Inflicting actual bodily harm
Any unlawful use or threat of force against another person can be charged with an assault, but the potential consequences are more severe when the use of force causes bodily harm. In the ACT, section 23 of the Crimes Act makes it an offence to —
- intentionally or
- actual bodily harm
- on another person.
The maximum sentence for the offence is 5 years in prison (or 7 years if the offence caused serious harm to a pregnancy). Before you and your lawyer begin to plan your defence, is important for you to understand each element of the crime of Inflicting Actual Bodily Harm.
State of Mind
To be guilty of Inflicting Actual Bodily Harm, the accused must act intentionally or recklessly. “Intentionally” means the accused must mean to cause actual bodily harm or must be aware that actual bodily harm would be the ordinary result of his or her actions. In other words, “I did not mean to hurt him” will not excuse the offence when the accused deliberately punches another person in the face because everyone (including the accused) is aware that punching someone in the face will ordinarily cause bodily harm.
“Recklessly” means the accused is aware that his or her conduct creates a substantial risk of causing bodily harm and, in light of all the circumstances, the risk is unjustifiable. In a jury trial, whether a substantial risk existed and whether the risk was justifiable is for the jury to decide.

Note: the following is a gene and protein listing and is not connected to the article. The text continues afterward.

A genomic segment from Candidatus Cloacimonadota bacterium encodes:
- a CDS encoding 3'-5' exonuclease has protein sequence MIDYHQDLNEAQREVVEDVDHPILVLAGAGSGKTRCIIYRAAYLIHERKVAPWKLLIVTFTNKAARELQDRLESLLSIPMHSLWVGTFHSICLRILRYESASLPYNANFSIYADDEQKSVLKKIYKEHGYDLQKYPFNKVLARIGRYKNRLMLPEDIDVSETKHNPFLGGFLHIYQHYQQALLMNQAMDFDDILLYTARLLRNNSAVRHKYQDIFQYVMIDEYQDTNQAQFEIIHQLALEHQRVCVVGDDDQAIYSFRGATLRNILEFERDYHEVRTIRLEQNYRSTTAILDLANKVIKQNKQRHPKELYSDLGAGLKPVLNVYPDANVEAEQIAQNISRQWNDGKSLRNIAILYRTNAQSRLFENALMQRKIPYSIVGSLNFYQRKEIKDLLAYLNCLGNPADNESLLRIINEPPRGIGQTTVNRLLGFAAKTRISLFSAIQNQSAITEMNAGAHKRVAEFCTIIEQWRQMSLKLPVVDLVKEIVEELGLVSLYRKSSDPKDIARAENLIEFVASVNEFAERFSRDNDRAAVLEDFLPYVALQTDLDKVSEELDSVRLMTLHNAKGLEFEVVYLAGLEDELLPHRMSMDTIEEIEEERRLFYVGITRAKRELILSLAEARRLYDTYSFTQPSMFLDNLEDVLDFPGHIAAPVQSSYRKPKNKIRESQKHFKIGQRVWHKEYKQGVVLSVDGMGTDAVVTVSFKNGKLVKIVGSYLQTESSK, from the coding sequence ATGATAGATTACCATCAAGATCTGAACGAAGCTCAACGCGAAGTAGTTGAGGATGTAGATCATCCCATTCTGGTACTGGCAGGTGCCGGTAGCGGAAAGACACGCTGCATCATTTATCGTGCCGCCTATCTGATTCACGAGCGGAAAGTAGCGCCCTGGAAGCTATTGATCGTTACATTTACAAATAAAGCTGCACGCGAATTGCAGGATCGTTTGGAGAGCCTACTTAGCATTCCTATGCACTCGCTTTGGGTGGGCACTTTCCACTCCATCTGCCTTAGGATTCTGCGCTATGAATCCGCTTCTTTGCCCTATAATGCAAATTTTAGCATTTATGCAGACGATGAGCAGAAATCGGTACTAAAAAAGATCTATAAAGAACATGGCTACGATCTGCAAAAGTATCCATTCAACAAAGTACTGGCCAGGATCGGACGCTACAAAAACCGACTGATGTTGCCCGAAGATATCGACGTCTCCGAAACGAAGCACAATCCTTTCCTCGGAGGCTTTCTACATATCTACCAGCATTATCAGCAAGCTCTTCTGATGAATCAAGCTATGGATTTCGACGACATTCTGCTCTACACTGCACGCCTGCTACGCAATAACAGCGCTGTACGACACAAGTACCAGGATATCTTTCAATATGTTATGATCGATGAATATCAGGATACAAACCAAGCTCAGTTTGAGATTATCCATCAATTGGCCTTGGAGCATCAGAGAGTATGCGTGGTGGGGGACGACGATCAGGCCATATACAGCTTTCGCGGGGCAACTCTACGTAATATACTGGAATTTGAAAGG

If bodily harm was caused accidentally, rather than intentionally or recklessly, the accused has a defence.
Infliction of harm
The prosecution must prove that the accused inflicted the harm suffered by the alleged victim. Whether the alleged victim’s injuries were caused by someone else before or after an encounter with the accused is a question of fact that might present a defence to the charge, particularly when no credible witnesses saw the accused behaving violently toward the alleged victim.
Actual bodily harm
“Actual bodily harm” generally means a hurt or injury that interferes with the health or comfort of the alleged victim. Scratches and bruises can be evidence of actual bodily harm.
Pain alone might be regarded as a “hurt” that constitutes bodily harm if it impairs the alleged victim’s comfort, but not if the pain is insignificant, transient or trifling. A psychological injury can constitute bodily harm, but only if it is serious. The ordinary emotions of fear and panic do not meet the definition of bodily harm.
If there is no obvious evidence of harm beyond the alleged victim’s claim to have experienced pain or psychological injury, the accused might have a strong defence to a charge under section 23.